I’ve just returned from a three-week trip exploring Scottish Gardens. My husband and I rented a car at the Aberdeen Airport and set off for our adventure. Rich did all the 852 miles of driving with a right-hand drive and a left-hand 6-speed shifter. Our GPS guide was the calm and reassuring voice of the actress Emma Thompson, and we loved her. But it takes both of us to stay focused on driving down shady tiny “B” roads with one-lane bridges, watching out for horseback riders, cyclists, and huge farm equipment along the way.
The majestic mountains are so big, the sky so wide and the view in every direction is spectacular. Exploring the Grand Tetons is an experience of grand proportions. It is easy to miss the wildflowers surviving in this dry climate under a bright summer sun. Yet the flowers are there, in yellow, purple, red and white.
Water is essential for life; on two different occasions, once in May the other in August, I’ve found in my garden two perfectly formed tiny mud pots. These were made by a 1/2” long Microdynerus arenicolus, or the Antioch Potter Wasp. A potter’s wasp will lay its eggs inside. The female wasp gets a MOUTHFUL of water, finds some soil to mix in her mouth and builds the pot from the bottom up one mouthful at a time. Can you imagine the size of a wasp’s mouth? This variety of wasp is found in the southwest,
It’s had a long good life and made a magnificent statement in my front garden. All this ended this week when I had it removed for fear of it toppling over into the street.
Returning to Floriade this year was the culmination of a ten-year goal. The last one was so exciting, so beautiful, and inspiring I was determined to return.
Once a decade, the Netherlands Horticulture Council organizes an exposition celebrating and highlighting horticulture’s contribution to life. The event is a World’s Fair of horticultural products, innovations in food production, and the beauty of plants in all forms. Participants from around the world showcase their garden style and their premium exports from their part of the planet.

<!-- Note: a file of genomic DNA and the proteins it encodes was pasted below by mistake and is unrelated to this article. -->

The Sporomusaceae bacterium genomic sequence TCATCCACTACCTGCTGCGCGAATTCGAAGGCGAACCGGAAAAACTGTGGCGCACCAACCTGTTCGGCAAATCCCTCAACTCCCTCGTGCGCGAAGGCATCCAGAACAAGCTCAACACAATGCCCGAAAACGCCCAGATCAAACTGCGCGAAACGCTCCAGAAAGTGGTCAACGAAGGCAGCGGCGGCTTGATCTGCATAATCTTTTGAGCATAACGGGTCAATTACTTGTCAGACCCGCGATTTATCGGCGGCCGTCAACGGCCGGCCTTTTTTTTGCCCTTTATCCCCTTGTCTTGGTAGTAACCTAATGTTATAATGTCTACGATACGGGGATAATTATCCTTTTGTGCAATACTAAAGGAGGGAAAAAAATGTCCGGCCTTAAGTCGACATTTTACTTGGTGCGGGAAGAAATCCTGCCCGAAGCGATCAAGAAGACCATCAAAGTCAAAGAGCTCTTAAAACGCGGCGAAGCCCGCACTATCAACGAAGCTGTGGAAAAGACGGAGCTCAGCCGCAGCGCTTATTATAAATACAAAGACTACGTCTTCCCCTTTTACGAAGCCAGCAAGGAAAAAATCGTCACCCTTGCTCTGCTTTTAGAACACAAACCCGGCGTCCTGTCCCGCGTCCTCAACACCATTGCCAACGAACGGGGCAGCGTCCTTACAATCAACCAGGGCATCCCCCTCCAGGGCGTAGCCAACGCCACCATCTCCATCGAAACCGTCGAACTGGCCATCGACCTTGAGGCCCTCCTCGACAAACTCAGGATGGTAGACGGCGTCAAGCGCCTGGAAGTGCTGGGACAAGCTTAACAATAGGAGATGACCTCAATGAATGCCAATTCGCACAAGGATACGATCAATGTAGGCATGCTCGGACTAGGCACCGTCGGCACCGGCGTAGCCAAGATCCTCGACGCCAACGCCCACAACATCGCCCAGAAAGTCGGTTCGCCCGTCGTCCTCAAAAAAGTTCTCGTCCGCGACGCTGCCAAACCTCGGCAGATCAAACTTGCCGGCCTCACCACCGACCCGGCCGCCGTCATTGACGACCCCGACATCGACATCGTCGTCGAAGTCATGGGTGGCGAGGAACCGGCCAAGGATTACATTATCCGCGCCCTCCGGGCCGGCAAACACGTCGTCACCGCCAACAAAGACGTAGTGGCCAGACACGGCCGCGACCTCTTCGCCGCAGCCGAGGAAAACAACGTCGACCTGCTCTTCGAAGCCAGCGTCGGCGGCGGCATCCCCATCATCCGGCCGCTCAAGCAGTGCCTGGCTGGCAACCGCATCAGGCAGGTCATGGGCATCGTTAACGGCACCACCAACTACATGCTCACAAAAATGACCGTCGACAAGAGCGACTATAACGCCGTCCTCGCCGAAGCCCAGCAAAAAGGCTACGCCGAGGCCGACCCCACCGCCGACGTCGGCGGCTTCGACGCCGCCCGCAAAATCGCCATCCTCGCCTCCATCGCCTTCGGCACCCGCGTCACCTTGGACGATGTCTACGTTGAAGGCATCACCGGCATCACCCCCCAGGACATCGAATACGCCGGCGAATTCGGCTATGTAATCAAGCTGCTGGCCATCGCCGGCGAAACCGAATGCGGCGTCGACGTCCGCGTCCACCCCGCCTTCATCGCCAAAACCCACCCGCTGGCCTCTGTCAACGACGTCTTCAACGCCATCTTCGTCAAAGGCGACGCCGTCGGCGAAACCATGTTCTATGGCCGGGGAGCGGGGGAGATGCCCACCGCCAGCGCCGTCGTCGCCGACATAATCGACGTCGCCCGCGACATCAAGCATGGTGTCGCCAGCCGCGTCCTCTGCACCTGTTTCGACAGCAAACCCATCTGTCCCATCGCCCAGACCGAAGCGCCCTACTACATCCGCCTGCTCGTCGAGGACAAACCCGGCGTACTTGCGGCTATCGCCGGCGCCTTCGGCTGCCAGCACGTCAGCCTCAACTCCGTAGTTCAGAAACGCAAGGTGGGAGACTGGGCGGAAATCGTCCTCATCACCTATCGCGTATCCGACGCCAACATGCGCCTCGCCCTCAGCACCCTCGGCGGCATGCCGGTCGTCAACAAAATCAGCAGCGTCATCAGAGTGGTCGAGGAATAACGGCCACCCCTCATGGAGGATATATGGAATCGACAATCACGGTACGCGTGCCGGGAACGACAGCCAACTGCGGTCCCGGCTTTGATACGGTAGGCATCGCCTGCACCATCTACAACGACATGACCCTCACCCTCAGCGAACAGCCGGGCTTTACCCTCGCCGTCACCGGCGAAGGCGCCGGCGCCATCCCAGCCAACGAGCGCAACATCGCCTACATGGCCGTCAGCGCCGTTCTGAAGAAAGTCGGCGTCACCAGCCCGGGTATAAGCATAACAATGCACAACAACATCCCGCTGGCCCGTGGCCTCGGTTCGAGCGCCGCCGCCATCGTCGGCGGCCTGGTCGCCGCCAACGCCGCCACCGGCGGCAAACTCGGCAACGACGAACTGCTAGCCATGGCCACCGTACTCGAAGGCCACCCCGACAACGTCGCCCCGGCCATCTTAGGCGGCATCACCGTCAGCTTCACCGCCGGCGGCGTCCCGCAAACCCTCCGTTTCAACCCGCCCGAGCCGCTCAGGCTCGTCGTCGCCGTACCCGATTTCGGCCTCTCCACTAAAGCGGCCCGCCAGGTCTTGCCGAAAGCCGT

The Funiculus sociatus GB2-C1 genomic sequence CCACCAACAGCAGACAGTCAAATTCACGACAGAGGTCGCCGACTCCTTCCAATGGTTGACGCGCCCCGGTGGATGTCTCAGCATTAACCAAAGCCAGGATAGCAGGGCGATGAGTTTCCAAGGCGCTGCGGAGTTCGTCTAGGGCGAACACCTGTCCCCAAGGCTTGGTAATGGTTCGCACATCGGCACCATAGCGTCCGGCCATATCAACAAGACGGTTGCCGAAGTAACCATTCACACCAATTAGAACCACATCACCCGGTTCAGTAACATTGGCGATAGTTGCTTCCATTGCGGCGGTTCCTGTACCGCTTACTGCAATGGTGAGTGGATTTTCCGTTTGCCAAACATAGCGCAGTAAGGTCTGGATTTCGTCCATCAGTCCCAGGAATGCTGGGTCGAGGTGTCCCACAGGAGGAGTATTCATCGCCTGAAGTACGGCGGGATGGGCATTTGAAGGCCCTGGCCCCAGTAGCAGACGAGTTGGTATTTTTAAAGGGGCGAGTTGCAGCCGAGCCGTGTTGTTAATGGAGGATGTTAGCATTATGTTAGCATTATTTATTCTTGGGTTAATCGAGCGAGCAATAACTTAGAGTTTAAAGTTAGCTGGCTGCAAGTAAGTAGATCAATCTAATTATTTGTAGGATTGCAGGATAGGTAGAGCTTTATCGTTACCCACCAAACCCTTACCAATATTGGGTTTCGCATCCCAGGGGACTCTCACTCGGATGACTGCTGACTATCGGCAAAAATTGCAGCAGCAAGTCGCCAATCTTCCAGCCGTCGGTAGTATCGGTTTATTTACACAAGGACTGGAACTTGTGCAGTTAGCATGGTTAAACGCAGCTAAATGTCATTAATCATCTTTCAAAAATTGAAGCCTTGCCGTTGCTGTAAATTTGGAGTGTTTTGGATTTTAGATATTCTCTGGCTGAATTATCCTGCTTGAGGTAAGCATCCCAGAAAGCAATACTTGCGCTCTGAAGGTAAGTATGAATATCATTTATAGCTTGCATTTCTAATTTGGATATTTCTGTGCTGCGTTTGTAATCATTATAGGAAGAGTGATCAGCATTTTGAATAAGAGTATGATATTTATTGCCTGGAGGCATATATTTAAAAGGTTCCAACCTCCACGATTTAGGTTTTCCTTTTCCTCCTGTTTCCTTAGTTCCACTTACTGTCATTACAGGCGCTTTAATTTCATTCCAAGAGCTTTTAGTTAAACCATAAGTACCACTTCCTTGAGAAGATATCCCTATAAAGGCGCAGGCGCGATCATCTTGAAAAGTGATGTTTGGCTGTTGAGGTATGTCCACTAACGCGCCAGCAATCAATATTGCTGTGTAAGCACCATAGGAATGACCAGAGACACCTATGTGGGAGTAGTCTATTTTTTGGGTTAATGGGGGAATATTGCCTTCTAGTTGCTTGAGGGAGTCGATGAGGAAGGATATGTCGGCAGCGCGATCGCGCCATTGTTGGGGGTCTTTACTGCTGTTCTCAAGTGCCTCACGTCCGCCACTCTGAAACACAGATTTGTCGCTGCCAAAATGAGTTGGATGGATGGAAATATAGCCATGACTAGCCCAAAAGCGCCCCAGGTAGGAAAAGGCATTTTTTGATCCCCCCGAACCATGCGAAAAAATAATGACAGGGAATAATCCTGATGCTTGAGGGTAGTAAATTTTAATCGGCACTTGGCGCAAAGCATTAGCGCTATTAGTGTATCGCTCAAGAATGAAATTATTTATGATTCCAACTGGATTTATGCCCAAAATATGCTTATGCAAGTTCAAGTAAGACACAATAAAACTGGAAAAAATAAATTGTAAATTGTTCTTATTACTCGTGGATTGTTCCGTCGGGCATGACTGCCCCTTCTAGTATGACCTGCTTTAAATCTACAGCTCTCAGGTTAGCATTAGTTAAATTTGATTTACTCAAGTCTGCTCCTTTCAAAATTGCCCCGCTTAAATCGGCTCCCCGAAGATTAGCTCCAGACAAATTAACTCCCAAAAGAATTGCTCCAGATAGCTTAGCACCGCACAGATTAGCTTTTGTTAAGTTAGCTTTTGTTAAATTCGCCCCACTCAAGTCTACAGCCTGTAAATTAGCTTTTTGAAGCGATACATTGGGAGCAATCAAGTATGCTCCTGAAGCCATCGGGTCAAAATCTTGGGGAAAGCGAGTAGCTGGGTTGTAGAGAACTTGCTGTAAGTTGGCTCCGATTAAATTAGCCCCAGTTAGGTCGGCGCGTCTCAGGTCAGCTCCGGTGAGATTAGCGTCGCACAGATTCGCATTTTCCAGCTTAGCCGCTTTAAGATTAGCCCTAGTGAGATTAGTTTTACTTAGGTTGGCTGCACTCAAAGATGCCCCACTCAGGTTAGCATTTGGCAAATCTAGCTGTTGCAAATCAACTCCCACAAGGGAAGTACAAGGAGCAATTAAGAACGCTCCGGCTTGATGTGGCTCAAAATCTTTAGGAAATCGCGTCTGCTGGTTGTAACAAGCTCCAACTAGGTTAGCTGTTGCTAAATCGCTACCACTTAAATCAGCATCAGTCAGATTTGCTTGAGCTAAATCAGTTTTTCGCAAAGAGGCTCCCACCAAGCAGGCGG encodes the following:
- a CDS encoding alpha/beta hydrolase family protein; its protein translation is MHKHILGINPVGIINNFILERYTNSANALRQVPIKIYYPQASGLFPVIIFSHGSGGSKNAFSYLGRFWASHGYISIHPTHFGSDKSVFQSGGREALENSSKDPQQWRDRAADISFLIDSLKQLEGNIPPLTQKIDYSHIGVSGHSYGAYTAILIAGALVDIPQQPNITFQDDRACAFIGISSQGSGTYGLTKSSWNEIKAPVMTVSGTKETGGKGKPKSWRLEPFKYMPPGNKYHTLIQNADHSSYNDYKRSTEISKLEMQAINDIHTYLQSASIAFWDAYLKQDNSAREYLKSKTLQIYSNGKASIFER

Here’s something worth celebrating, and it’s not National Walk to Work Day (April 1) or Lima Bean Respect Day (April 20). Instead, it’s a yearlong celebration of the first American Landscape Architect, Frederick Law Olmstead.
Valentine’s Day is my favorite celebration, and yes, I know it isn’t a holiday, it is a marketing event. While it seems so commercial today, I am surprised to discover it has always been about marketing! In the late 1800s, Richard Cadbury needed to sell more chocolates to use his company’s cocoa butter surplus. Victorians were great fans of Valentine’s Day; they expressed their love in elaborate greeting cards (postage was affordable.) Chocolate became available to the masses (sugar had become cheaper), so Cadbury created a moment of marketing magic, the heart-shaped chocolate box. This beautiful box was sold as a dual-purpose gift because after your sweetheart ate the chocolates, she could use the heart-shaped box to store love letters and romantic mementos.1 In the US, Hershey chocolates made their famous kisses in 1907 continuing the romantic alliance.2
Though butterflies possess all five senses, “Butterflies can’t see their wings. They can’t see how truly beautiful they are, but everyone else can.
People are like that as well.”
This fantastic spider lily (crinum) grows in my garden. The plant is lush and green most of the year. I serendipitously planted it in just the right place, so it grows nearly 5’ tall and erupts in a fireworks-like display of white blooms in summer.